The U.S. News and World Report did a cover story on our veterans, Insult to Injury. Not great news. The cost of war includes paying for the welfare of our returning service men and women. Veterans, according to this article, get low ratings regarding their disabilities which results in low payments for injuries suffered in service to the U.S. military.
Trying to overturn a low rating can be a full-time job-and an exasperating one. Take Staff Sgt. Chris Bain, who lost the use of his arms but not his sense of humor. "They call me T-Rex because I have a big mouth and two hands and I can't do nothing with them," he jokes. He left the Army in February, but he still has plenty of fight in him. During an ambush in Taji, Iraq, in 2004, a mortar round exploded 2 feet away from him, ripping through his left arm and hand. A sniper's bullet passed through his right elbow. His buddies saved his life, throwing Bain on the hood of a humvee and rushing him to a combat hospital. Once transferred to Walter Reed, Bain refused to have his arm amputated and underwent eight surgeries to save it. That choice cost him. While an amputation would have automatically put him over the 30 percent threshold, the injury to his left arm was rated at 20 percent even though he cannot use the limb.
For veterans (and civilians) interested in fighting for our vets, get the information you need. The place to begin is here.
With Soto's help, Bain gathered detailed medical evidence of his injuries and went to face the board. They gave him a 70 percent rating for injuries related to the blast except for his hearing loss, which was not considered unfitting since he had a hearing aid. Oddly enough, however, the board put him on the temporary disabled retirement list instead of the permanent list. "What do they think, that after three years, my arm is going to come back to life?"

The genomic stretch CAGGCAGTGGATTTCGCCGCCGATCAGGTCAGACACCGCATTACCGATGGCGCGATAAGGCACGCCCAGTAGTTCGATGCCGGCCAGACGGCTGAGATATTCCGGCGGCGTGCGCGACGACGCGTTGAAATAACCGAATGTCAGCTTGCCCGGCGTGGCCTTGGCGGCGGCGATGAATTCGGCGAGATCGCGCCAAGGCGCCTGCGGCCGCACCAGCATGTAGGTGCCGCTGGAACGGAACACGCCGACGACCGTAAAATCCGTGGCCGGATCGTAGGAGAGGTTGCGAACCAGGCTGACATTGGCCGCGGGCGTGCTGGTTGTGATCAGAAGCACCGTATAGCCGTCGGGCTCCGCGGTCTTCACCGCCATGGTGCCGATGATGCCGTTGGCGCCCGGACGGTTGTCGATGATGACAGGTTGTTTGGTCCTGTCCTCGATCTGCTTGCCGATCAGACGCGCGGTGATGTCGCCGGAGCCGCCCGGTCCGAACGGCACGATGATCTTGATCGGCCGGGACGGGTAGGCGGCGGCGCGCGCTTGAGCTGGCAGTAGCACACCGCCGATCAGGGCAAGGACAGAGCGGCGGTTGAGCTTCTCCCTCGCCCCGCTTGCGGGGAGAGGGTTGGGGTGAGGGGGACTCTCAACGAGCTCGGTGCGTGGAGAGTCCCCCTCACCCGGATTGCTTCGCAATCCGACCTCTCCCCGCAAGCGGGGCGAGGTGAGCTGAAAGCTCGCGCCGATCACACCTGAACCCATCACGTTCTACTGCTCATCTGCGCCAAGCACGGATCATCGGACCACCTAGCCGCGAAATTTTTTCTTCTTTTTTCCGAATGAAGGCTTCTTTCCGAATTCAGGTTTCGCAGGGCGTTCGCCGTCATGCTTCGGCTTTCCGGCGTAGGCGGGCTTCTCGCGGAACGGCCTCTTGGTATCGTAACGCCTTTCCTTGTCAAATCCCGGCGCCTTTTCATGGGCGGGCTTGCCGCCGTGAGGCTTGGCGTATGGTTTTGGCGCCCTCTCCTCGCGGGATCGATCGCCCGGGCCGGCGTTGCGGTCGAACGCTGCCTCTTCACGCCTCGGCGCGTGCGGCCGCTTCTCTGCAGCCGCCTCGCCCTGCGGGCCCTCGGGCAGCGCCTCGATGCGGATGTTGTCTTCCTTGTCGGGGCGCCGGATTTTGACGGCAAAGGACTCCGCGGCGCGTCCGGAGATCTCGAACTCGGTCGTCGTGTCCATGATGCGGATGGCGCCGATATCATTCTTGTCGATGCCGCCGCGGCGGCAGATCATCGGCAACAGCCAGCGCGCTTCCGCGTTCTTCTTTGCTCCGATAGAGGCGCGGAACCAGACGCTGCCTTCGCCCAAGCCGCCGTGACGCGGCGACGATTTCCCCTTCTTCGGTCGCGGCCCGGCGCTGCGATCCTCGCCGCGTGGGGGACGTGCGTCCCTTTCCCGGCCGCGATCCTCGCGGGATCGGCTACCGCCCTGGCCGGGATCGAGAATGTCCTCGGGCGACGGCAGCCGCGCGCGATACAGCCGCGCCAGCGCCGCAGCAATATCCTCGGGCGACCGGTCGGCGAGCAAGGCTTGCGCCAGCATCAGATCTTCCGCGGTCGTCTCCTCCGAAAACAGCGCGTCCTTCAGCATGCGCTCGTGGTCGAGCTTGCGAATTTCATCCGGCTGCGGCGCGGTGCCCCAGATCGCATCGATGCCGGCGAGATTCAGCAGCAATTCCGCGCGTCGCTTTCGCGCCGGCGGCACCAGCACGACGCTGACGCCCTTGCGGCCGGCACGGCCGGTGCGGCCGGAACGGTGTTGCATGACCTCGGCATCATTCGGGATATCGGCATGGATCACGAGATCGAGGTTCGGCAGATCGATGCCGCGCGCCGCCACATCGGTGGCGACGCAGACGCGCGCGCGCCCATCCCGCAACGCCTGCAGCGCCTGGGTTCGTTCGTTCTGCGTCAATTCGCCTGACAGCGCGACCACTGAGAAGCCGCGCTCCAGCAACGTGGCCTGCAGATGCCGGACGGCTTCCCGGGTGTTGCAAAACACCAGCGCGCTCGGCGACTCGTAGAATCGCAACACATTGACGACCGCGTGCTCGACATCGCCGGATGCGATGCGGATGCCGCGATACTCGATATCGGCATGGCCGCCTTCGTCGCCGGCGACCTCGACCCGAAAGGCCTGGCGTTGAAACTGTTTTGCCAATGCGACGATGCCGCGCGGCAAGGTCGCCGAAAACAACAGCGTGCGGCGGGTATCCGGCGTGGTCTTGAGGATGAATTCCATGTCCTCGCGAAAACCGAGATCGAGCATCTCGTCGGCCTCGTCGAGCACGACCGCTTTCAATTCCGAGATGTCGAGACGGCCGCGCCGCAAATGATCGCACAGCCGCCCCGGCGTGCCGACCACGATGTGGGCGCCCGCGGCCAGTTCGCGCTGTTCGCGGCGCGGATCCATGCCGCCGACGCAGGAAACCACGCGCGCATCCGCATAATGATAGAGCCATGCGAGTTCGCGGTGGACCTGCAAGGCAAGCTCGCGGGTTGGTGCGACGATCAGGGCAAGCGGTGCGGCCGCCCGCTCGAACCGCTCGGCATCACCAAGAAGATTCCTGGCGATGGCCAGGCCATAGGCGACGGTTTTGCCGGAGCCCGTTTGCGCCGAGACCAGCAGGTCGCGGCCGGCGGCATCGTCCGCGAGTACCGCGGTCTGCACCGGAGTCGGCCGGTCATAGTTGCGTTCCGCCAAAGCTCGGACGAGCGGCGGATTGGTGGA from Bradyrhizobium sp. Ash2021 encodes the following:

A lifetime of adjusting lies ahead for Bain. "I can't tie my shoes, open bottles of water, or cut my own food," he says. "I have to ask for help." The 35-year-old veteran has found a new sense of purpose. He's decided to run for Congress in 2008, and fixing the veterans' system is his top priority. "I do not want this s--- to happen again to anyone. No one can communicate with each other. The paper trail doesn't catch up." It's a tall order, but the soldier says that he has "100,000 fights" left in him.
On Thursday, April 19th at 7 p.m. we will show a film at our church, entitled, The Ground Truth. From soldiers you will hear the cost of this war. We ought to listen.